Finally, privatisation has restarted. The last time it happened was almost two decades ago, when Atal Bihari Vajpayee was the Prime Minister and Arun Shourie the disinvestment minister. The restart becomes even more significant because the public sector undertaking (PSU) sold is a big one, Air India. The purchase of state-run HPCL by another state-run company, ONGC, three years ago surely didn’t qualify as privatisation.
After decades of efforts by the government (of Vajpayee and Narendra Modi), after zillion twists and turns, the so-called national carrier will be sold to the Tatas. Talace Pvt Ltd, a wholly-owned subsidiary of Tata Sons, will pay Rs 18,000 crore to acquire Air India’s entire equity.
The wheel has turned full circle. Began by JRD Tata in 1932, the airline was nationalised by then Prime Minister Jawaharlal Nehru in 1953. Tata, however, continued to be its chairman till 1977. He was allowed to run it professionally, but political meddling could not be averted for long. It took its toll on the efficiency and finances of the company.
So, today Air India’s total debt is around Rs 61,560 crore. Of this, the Tatas will take over Rs 15,300 crore; the rest will be held by a special purpose vehicle, Air India Asset Holdings Ltd. The SPV will also get Air India’s non-core assets and land, which is substantial.
From the government’s and the taxpayer’s perspective, Air India privatisation is good riddance. The journey ahead, however, won’t be easy, for all the enemies of privatisation—and they are a legion—will assail the decision and leave no stone unturned to get it rolled back.
The rhetoric—and it’s always rhetoric, never reasoned and evidence-based argumentation—is quite familiar by now. ‘Selling family silver to pay the grocer’s bill’, ‘handing over national assets to greedy capitalists’, and long is the litany of lamentations.
Of course, they never explain how on earth a sick, tax revenue-guzzling PSU can be called family silver. By what stretch of imagination can an entity bleeding the public exchequer be termed a ‘national asset’? Why Air India is called the ‘national carrier’? Because it has been carrying the nation or because the nation has been carrying it?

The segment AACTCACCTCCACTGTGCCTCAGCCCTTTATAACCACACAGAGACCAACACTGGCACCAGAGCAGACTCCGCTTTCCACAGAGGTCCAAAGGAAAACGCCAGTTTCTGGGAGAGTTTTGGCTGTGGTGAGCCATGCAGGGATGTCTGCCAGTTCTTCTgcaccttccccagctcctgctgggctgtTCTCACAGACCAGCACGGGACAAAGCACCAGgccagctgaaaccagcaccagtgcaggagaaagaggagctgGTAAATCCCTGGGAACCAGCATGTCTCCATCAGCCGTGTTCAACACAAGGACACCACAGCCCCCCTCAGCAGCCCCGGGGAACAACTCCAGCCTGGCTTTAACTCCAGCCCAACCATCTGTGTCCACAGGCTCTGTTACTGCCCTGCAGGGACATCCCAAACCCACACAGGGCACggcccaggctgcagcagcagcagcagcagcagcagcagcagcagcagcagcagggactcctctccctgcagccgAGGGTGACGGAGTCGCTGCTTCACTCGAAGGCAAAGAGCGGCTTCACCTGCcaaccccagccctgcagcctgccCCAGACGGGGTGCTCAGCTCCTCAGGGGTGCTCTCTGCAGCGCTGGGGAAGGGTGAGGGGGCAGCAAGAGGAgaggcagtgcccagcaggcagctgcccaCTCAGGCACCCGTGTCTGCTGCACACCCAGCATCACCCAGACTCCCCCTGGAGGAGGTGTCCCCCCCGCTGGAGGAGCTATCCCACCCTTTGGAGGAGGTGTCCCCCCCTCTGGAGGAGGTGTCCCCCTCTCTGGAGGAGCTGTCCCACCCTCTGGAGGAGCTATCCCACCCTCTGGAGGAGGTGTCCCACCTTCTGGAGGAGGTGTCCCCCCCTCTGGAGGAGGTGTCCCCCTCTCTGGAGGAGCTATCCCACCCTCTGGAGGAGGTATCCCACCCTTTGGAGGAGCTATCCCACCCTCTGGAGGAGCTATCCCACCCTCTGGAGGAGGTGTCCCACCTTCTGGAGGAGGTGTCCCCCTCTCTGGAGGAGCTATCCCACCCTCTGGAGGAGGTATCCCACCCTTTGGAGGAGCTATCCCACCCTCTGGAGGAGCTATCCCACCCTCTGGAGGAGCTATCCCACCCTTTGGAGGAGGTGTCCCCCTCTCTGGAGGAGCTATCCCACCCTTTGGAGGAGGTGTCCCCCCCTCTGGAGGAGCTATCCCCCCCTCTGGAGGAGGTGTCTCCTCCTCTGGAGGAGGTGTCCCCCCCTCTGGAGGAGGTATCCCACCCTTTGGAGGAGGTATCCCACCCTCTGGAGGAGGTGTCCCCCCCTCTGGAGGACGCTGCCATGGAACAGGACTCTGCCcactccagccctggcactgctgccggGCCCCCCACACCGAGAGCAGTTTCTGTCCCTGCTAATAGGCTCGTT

An assortment of individuals, interests and groups are determined to check any privatization; these include professional revolutionaries, antediluvian activists, public intellectuals, trade unionists, saffron commissars, Swadeshi fanatics, et al. We should also not forget the deep pink state—that is, generations of policy and decision-makers entrenched in the system, who have imbibed all the dogmas and shibboleths of socialism, for whom any move away from statism is anathema.
When all enemies of privatisation speak, and they do that whenever the occasion arises, the noises they make grow into a crescendo. This is something few politicians and parties are comfortable with. It needs to be mentioned here that even Shourie, the most audacious privatiser to date, could not sell PSUs in the last two years of the Vajpayee government (2002-04).
It is a well-known fact that Prime Minister Narendra Modi has a lot of clout in government and in the saffron parivar, much more than Vajpayee ever enjoyed. This will stand him in good stead in his privatisation endeavours.
Of course, they will raise a stink; they have already been doing it. The Bharatiya Mazdoor Sangh (BMS), the RSS’ trade union wing, has announced it will organize an all-India protest against privatisation, now called the National Monetisation Programme, on November 2. The Swadeshi Jagran Manch, another RSS body, has long been opposed to privatisation and disinvestment.
Hopefully, the Prime Minister will not be subdued by the noises they make.
There is also a possibility of Air India privatisation getting challenged in court. Balco sale was disputed but the Supreme Court validated the privatisation in 2001. This, however, didn’t stop other opponents of disinvestment from taking other transactions to court. Shourie and others had to face trial in a CBI court for years, despite the fact that the sale was transparent; it was only last year that they got relief from the Rajasthan High Court.
Air India sale has also been clean. An official press release correctly said, “The entire disinvestment process has been carried out in a transparent manner, with due regard to confidentiality of the bidders, through multi-layered decision making involving Inter-Ministerial Group (IMG), Core Group of Secretaries on Disinvestment (CGD) and the empowered Air India Specific Alternative Mechanism (AISAM) at the apex ministerial level. Transaction Adviser, Legal Adviser, Asset Valuer, professionals in their respective fields, have supported the entire process.”
However, a petition against Air India privatisation can still be filed in a court. The government must not just stick to its decision but also continue the disinvestment process, which has started after such a long time. By reducing burden on the exchequer, privatisation will relieve the fiscal stress, soothe the taxpayer, help revive languishing PSUs, attract private investment, and boost economic growth and development.
The author is a freelance journalist. The views expressed in this article are those of the author and do not represent the stand of this publication.